(Jennifer Balaco/Flickr)

People throughout the U.S. are experiencing strange weather this summer, with scorching heat in the East Coast and Midwest and cooler temperatures in coastal California. What are recent trends across the country, and how much is due to global climate change? What future changes could occur, and is the Bay Area getting colder for good?

Guests:
Jan Null, meteorologist in the Department of Geosciences at San Francisco State University
Phil Duffy, chief scientist for Climate Central

  • Chemist151

    Easy.

     

    NASA reported a collapse of the
    thermosphere in 2009.  A collapse of the
    thermosphere means that the atmosphere was contracting.  This is also
    influence by increased CO2 levels which increases cooling at this altitude due
    to the lack of feedback.  NASA attributed CO as ~10% of the
    influence.  This would put pressure on the mid latitudes of the
    Earth.  Because of this, it would influence the Arctic Oscillation (AO) and warm the Earth.  The
    arctic oscillations influence temperature dramatically around the world by
    oscillating between it’s Negative and Positive phases. 

    In the Positive phase, the high pressure is in the middle latitudes and
    the low pressure in the arctic regions forcing warm air toward the poles from
    the middle latitudes.  This increases global temperatures.  In the
    Negative phase, the high pressure is in the arctic regions and the low pressure
    is in the middle latitudes pushing the cooler air from the upper atmosphere
    onto the poles and then down toward the middle latitudes cooling the Earth.  This is what we’ve been experiencing the past
    40 or so  years with the collapsing
    thermosphere putting an additional pressure on the mid latitudes driving
    warming toward the poles.

    Since the 2008-2009 minimum, the thermosphere has been expanding. 
    This would create a lower pressure on the middle latitudes.  The
    effects of this have been seen.  In the winter of 2009-2010, NOAA had to
    readjust their AO scale from about -2.5 to -4 because a new low in
    the Negative phase was observed.  The reversal between the high pressure on the
    mid latitudes to a low pressure on the mid latitude is most likely causing
    stagnation between the mid latitude and poles as the trend reverses.

     

    The significance is that the
    thermosphere continues to expand and create a lower pressure on the middle
    latitudes increasing the draw of cool air from the upper atmosphere down to the
    poles and then down to lower latitudes.  We’re currently seeing blizzard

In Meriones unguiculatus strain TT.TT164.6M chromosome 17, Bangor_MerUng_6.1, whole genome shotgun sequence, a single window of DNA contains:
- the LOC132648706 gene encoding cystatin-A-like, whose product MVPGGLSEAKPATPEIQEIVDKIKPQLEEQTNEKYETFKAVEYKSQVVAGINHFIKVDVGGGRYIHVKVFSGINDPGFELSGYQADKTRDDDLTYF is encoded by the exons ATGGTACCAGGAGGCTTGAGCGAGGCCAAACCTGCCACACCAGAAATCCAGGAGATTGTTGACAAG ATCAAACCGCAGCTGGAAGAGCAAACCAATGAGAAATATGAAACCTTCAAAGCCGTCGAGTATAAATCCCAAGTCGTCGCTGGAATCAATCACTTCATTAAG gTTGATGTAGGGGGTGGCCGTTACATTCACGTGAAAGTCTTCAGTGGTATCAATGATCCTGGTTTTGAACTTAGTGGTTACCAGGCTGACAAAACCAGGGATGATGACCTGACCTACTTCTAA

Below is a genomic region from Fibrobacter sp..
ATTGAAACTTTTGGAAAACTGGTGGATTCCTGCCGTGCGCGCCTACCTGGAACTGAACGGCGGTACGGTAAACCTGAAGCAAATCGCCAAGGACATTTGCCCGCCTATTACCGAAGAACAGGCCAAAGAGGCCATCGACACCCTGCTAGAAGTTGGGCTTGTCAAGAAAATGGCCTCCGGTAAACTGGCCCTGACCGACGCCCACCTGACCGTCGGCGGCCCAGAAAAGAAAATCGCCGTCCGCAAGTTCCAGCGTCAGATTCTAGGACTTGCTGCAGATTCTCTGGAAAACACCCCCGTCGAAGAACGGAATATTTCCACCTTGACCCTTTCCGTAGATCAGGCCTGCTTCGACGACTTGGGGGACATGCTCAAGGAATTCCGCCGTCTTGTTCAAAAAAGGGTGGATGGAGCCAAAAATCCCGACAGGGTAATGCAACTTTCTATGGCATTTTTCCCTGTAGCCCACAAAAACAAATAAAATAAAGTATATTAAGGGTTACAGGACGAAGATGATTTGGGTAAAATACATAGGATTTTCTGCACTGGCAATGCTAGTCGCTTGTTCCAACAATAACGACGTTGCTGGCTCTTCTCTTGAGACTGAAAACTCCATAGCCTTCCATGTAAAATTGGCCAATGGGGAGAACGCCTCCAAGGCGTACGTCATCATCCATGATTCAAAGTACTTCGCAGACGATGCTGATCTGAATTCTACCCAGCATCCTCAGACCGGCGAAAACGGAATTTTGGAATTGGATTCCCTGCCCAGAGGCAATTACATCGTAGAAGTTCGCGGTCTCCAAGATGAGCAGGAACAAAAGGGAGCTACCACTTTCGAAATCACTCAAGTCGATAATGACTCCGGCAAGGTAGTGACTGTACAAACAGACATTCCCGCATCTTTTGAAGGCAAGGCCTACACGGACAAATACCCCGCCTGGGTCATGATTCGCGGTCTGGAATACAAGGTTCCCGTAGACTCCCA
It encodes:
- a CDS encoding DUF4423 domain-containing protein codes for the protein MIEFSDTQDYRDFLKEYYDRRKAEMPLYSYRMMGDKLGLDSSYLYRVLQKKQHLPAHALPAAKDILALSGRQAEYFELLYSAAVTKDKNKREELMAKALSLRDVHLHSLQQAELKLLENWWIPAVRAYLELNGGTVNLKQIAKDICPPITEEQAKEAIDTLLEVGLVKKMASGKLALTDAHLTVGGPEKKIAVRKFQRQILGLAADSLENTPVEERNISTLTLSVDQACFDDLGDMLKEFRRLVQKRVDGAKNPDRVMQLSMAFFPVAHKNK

conditions around the northern hemisphere of the world for the past couple of
    years after the reversal started.  This
    connects cause and effect .

    As this trend continues, we’re likely to begin observing cooling trends over
    the next 40 years or so as this cycle plays out.  On top of that, winters
    should begin stabilizing.  It should also
    be noted that the cooling of the upper atmosphere forces moisture out of the
    atmosphere and the volume force out can account for about 8% of the rise in sea
    levels.

    • Easy?  Thanks, anyway.

    • Easy-peasy.

    • Anon

      I like it – I may not understand it completely, but it’s good to know what’s going on technically. I really want to understand it more – so, it’s a good start! thank you!

  • Jeremy Traurig

    What about La Nina (last year and early this year) or the Arctic Oscillation or the PDO (Pacific Decadal Oscillation)?

    • PDuffy

      Hi Jeremy,

      I did not get the chance on the air to give you a good answer to this. As you may know, La Nina is associated with relatively cold and dry conditions here. So last year’s La Nina might possibly explain last summer’s coolness. But the La Nina ended months ago, so it can’t explain why it’s colder than average here now. And of course it can’t explain last winter’s greater than average precipitation.

      I do think that the PDO could be the main reason why it has been colder than average here for the past year or so.

  • Arango, Ann

    The 2 recent major earthquakes which were strong enough to cause strong tsunamis were said to cause the Earth to wobble on it’s axis.  Could there events have influenced the weather and climate zones.

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  • It’s unfortunate this conversation veered off the topic so quickly and severely. Jan started saying that the high temperatures inland – which are breaking records – is affecting coastal winds and *perhaps* driving them more strongly onto the coastline, cooling us off. Did I get the gist of that right? Unfortunately I’m not sure because this was not discussed for more than a few minutes – I would have liked to hear more about how these patterns effect one another and play out.  

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